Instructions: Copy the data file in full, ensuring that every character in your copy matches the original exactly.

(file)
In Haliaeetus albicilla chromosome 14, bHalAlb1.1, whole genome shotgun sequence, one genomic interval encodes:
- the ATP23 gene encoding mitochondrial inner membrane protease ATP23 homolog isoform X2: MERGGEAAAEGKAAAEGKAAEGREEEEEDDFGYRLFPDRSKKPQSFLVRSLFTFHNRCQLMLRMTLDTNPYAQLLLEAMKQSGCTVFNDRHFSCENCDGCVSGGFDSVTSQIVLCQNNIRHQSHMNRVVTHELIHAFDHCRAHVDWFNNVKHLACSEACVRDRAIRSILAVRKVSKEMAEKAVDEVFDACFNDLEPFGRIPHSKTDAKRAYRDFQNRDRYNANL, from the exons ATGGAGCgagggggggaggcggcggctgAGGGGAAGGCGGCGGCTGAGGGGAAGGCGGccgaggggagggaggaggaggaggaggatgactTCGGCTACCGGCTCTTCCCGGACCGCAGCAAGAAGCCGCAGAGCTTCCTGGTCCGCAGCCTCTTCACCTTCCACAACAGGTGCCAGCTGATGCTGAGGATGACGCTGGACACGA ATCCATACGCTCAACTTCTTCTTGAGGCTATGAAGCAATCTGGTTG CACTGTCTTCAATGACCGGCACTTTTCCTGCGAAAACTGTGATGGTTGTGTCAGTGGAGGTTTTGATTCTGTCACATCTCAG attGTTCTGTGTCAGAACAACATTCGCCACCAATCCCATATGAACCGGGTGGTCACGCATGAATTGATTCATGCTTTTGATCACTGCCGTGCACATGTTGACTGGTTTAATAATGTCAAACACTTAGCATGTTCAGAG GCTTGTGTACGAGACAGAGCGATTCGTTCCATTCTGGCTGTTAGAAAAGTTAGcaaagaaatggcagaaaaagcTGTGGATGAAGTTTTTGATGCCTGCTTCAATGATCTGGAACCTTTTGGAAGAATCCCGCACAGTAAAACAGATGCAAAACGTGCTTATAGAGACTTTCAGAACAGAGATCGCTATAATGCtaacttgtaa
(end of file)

In Haliaeetus albicilla chromosome 14, bHalAlb1.1, whole genome shotgun sequence, one genomic interval encodes:
- the ATP23 gene encoding mitochondrial inner membrane protease ATP23 homolog isoform X2: MERGGEAAAEGKAAAEGKAAEGREEEEEDDFGYRLFPDRSKKPQSFLVRSLFTFHNRCQLMLRMTLDTNPYAQLLLEAMKQSGCTVFNDRHFSCENCDGCVSGGFDSVTSQIVLCQNNIRHQSHMNRVVTHELIHAFDHCRAHVDWFNNVKHLACSEACVRDRAIRSILAVRKVSKEMAEKAVDEVFDACFNDLEPFGRIPHSKTDAKRAYRDFQNRDRYNANL, from the exons ATGGAGCgagggggggaggcggcggctgAGGGGAAGGCGGCGGCTGAGGGGAAGGCGGccgaggggagggaggaggaggaggaggatgactTCGGCTACCGGCTCTTCCCGGACCGCAGCAAGAAGCCGCAGAGCTTCCTGGTCCGCAGCCTCTTCACCTTCCACAACAGGTGCCAGCTGATGCTGAGGATGACGCTGGACACGA ATCCATACGCTCAACTTCTTCTTGAGGCTATGAAGCAATCTGGTTG CACTGTCTTCAATGACCGGCACTTTTCCTGCGAAAACTGTGATGGTTGTGTCAGTGGAGGTTTTGATTCTGTCACATCTCAG attGTTCTGTGTCAGAACAACATTCGCCACCAATCCCATATGAACCGGGTGGTCACGCATGAATTGATTCATGCTTTTGATCACTGCCGTGCACATGTTGACTGGTTTAATAATGTCAAACACTTAGCATGTTCAGAG GCTTGTGTACGAGACAGAGCGATTCGTTCCATTCTGGCTGTTAGAAAAGTTAGcaaagaaatggcagaaaaagcTGTGGATGAAGTTTTTGATGCCTGCTTCAATGATCTGGAACCTTTTGGAAGAATCCCGCACAGTAAAACAGATGCAAAACGTGCTTATAGAGACTTTCAGAACAGAGATCGCTATAATGCtaacttgtaa